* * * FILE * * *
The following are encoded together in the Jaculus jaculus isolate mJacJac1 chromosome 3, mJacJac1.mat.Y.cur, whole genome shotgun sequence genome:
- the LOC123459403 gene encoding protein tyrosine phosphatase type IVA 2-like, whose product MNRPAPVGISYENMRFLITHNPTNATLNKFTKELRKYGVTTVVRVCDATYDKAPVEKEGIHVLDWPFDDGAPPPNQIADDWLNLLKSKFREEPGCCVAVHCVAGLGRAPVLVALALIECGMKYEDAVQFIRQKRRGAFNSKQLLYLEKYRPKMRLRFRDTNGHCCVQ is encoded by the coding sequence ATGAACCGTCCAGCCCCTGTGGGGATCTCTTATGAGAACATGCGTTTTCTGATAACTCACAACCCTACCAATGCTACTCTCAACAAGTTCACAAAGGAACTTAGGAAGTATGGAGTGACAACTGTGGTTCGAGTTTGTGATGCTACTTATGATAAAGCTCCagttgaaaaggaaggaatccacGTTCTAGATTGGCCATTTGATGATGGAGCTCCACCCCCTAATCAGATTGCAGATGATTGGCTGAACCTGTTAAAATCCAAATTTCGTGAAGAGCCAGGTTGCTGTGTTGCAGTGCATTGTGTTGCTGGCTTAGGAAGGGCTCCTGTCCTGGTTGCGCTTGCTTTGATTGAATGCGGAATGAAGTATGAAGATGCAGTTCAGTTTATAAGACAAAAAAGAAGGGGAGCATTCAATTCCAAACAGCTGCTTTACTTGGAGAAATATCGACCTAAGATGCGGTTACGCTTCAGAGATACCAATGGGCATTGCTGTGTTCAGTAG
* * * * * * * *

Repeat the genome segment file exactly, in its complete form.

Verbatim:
The following are encoded together in the Jaculus jaculus isolate mJacJac1 chromosome 3, mJacJac1.mat.Y.cur, whole genome shotgun sequence genome:
- the LOC123459403 gene encoding protein tyrosine phosphatase type IVA 2-like, whose product MNRPAPVGISYENMRFLITHNPTNATLNKFTKELRKYGVTTVVRVCDATYDKAPVEKEGIHVLDWPFDDGAPPPNQIADDWLNLLKSKFREEPGCCVAVHCVAGLGRAPVLVALALIECGMKYEDAVQFIRQKRRGAFNSKQLLYLEKYRPKMRLRFRDTNGHCCVQ is encoded by the coding sequence ATGAACCGTCCAGCCCCTGTGGGGATCTCTTATGAGAACATGCGTTTTCTGATAACTCACAACCCTACCAATGCTACTCTCAACAAGTTCACAAAGGAACTTAGGAAGTATGGAGTGACAACTGTGGTTCGAGTTTGTGATGCTACTTATGATAAAGCTCCagttgaaaaggaaggaatccacGTTCTAGATTGGCCATTTGATGATGGAGCTCCACCCCCTAATCAGATTGCAGATGATTGGCTGAACCTGTTAAAATCCAAATTTCGTGAAGAGCCAGGTTGCTGTGTTGCAGTGCATTGTGTTGCTGGCTTAGGAAGGGCTCCTGTCCTGGTTGCGCTTGCTTTGATTGAATGCGGAATGAAGTATGAAGATGCAGTTCAGTTTATAAGACAAAAAAGAAGGGGAGCATTCAATTCCAAACAGCTGCTTTACTTGGAGAAATATCGACCTAAGATGCGGTTACGCTTCAGAGATACCAATGGGCATTGCTGTGTTCAGTAG